Handmade is a porous space where human intention can unfold and materials, fibers, and tools can express their truth. For Sylvie Johnson, it’s a question of perpetuating the original impulse towards beauty, of reviving it, of revitalizing the hope embodied by the universe in its multiple forms. Even, and above all, in everyday objects.  Sylvie Johnson’s rugs, for example, are designed to inhabit a space and nurture a silent dialogue with its occupants. Their colors are also nurtured by chiaroscuro and the shifting light that ranges from morning to night, the subtle variations that can make a dark color brighter than the lightest shade. The light contained in colored matter expresses itself: transparency, opacity, shine, matteness, hollows, and reliefs all contribute to a harmony, in terms embodied by a complete form; advancing by subtracting, moving towards discretion, simplicity, essence, towards a poetry and beauty that provide energy and calm, as if it were self-evident.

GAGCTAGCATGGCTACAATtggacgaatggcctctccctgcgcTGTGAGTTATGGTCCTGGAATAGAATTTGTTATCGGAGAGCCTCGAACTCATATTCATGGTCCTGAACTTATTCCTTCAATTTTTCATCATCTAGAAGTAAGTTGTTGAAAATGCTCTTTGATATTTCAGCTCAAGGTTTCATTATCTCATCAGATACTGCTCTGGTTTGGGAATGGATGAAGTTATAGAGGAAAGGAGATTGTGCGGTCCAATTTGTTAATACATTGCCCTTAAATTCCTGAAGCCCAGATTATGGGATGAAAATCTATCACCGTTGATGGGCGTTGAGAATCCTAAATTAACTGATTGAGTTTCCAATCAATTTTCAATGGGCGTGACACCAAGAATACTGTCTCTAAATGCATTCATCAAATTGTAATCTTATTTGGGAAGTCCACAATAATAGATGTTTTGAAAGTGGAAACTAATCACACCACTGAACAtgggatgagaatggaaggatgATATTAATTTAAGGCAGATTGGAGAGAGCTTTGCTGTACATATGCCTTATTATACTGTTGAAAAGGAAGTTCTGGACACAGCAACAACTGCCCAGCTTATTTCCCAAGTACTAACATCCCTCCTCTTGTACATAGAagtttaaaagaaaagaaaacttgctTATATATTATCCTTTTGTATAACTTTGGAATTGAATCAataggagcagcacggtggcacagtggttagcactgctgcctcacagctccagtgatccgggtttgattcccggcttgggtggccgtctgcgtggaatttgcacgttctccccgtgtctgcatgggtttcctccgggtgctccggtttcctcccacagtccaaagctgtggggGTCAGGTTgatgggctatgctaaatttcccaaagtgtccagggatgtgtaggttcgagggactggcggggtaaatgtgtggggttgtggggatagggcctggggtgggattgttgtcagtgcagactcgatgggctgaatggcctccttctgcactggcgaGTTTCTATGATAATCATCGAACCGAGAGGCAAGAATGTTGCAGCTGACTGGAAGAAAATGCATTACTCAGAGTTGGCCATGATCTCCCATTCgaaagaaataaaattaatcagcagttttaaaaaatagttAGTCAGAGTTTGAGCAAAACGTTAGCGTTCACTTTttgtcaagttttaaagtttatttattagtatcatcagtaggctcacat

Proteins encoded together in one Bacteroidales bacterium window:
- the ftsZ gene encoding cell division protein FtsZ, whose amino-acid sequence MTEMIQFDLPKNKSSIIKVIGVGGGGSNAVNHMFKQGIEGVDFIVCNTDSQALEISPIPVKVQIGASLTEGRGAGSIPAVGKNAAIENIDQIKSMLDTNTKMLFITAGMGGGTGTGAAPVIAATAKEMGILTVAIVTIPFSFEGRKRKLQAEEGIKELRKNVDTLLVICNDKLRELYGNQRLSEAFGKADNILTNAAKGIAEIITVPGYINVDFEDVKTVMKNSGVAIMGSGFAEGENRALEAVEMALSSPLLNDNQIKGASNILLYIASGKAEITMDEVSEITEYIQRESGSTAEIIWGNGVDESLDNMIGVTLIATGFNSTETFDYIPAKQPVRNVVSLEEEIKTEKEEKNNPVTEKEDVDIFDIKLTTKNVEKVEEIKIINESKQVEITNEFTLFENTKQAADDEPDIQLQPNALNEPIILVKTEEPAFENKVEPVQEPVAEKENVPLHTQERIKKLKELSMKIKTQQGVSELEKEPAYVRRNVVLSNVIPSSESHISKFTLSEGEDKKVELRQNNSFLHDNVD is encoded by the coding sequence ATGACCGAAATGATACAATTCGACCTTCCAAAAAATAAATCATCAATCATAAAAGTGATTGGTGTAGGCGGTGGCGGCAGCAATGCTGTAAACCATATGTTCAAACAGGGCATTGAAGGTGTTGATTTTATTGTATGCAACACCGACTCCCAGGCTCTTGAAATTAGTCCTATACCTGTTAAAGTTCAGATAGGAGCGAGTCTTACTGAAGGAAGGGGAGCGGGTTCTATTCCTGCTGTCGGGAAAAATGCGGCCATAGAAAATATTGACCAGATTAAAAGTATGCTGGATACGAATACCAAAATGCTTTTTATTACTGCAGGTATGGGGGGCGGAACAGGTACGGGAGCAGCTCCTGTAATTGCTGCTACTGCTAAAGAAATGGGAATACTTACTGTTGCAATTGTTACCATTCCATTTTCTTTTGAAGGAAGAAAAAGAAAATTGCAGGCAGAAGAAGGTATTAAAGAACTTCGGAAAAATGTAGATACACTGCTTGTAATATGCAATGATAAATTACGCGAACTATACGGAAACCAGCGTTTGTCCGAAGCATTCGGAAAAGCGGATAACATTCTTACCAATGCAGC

In the hands of artists, color becomes a conduit for millennia of memory, as well as for scholarly and sensitive memory, and for a singular creative impulse. This transmission remains an irreducible but active mystery. When color responds to the call of the living and perpetuates it, it continues the link with the past, and in turn becomes a link for the present and the future. It transmits the plenitude that beauty confers, and exudes a profoundly free joy.

The experience to which Sylvie Johnson invites us is part of these links from the depths of time. It is both an echo of ancient times and a concentration of spaces where what she calls “the sap of places” is elaborated. In other words, the colors born of the vegetation of singular regions, such as the marvelous garden she is developing in Menorca. The adventure is about to unfold.